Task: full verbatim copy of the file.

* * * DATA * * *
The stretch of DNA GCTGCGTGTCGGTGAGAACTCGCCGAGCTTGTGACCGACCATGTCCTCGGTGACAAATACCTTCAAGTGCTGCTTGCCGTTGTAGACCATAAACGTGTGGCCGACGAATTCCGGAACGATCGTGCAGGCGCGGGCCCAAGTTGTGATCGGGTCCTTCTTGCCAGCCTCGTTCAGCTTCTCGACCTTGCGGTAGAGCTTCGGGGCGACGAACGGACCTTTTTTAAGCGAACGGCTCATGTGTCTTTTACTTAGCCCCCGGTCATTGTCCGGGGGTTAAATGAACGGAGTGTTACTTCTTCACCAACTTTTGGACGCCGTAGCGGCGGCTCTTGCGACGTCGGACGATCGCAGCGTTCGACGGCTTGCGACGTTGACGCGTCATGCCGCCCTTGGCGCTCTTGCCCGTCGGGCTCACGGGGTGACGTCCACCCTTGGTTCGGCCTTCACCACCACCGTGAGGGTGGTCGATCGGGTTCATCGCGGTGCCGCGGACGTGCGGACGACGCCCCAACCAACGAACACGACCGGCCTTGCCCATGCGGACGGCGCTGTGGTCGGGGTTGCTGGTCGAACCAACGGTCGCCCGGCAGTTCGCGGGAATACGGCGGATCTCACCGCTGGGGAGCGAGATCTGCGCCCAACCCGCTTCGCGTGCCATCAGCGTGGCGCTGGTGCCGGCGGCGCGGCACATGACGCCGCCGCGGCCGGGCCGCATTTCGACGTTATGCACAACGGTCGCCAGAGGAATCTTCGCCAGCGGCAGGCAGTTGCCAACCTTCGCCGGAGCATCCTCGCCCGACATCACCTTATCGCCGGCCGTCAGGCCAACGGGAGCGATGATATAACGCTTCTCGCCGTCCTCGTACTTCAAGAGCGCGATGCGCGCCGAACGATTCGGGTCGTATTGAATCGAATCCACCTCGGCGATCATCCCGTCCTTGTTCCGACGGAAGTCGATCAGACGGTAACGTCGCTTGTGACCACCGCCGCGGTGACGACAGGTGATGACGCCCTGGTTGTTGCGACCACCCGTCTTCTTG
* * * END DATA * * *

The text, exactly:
The stretch of DNA GCTGCGTGTCGGTGAGAACTCGCCGAGCTTGTGACCGACCATGTCCTCGGTGACAAATACCTTCAAGTGCTGCTTGCCGTTGTAGACCATAAACGTGTGGCCGACGAATTCCGGAACGATCGTGCAGGCGCGGGCCCAAGTTGTGATCGGGTCCTTCTTGCCAGCCTCGTTCAGCTTCTCGACCTTGCGGTAGAGCTTCGGGGCGACGAACGGACCTTTTTTAAGCGAACGGCTCATGTGTCTTTTACTTAGCCCCCGGTCATTGTCCGGGGGTTAAATGAACGGAGTGTTACTTCTTCACCAACTTTTGGACGCCGTAGCGGCGGCTCTTGCGACGTCGGACGATCGCAGCGTTCGACGGCTTGCGACGTTGACGCGTCATGCCGCCCTTGGCGCTCTTGCCCGTCGGGCTCACGGGGTGACGTCCACCCTTGGTTCGGCCTTCACCACCACCGTGAGGGTGGTCGATCGGGTTCATCGCGGTGCCGCGGACGTGCGGACGACGCCCCAACCAACGAACACGACCGGCCTTGCCCATGCGGACGGCGCTGTGGTCGGGGTTGCTGGTCGAACCAACGGTCGCCCGGCAGTTCGCGGGAATACGGCGGATCTCACCGCTGGGGAGCGAGATCTGCGCCCAACCCGCTTCGCGTGCCATCAGCGTGGCGCTGGTGCCGGCGGCGCGGCACATGACGCCGCCGCGGCCGGGCCGCATTTCGACGTTATGCACAACGGTCGCCAGAGGAATCTTCGCCAGCGGCAGGCAGTTGCCAACCTTCGCCGGAGCATCCTCGCCCGACATCACCTTATCGCCGGCCGTCAGGCCAACGGGAGCGATGATATAACGCTTCTCGCCGTCCTCGTACTTCAAGAGCGCGATGCGCGCCGAACGATTCGGGTCGTATTGAATCGAATCCACCTCGGCGATCATCCCGTCCTTGTTCCGACGGAAGTCGATCAGACGGTAACGTCGCTTGTGACCACCGCCGCGGTGACGACAGGTGATGACGCCCTGGTTGTTGCGACCACCCGTCTTCTTG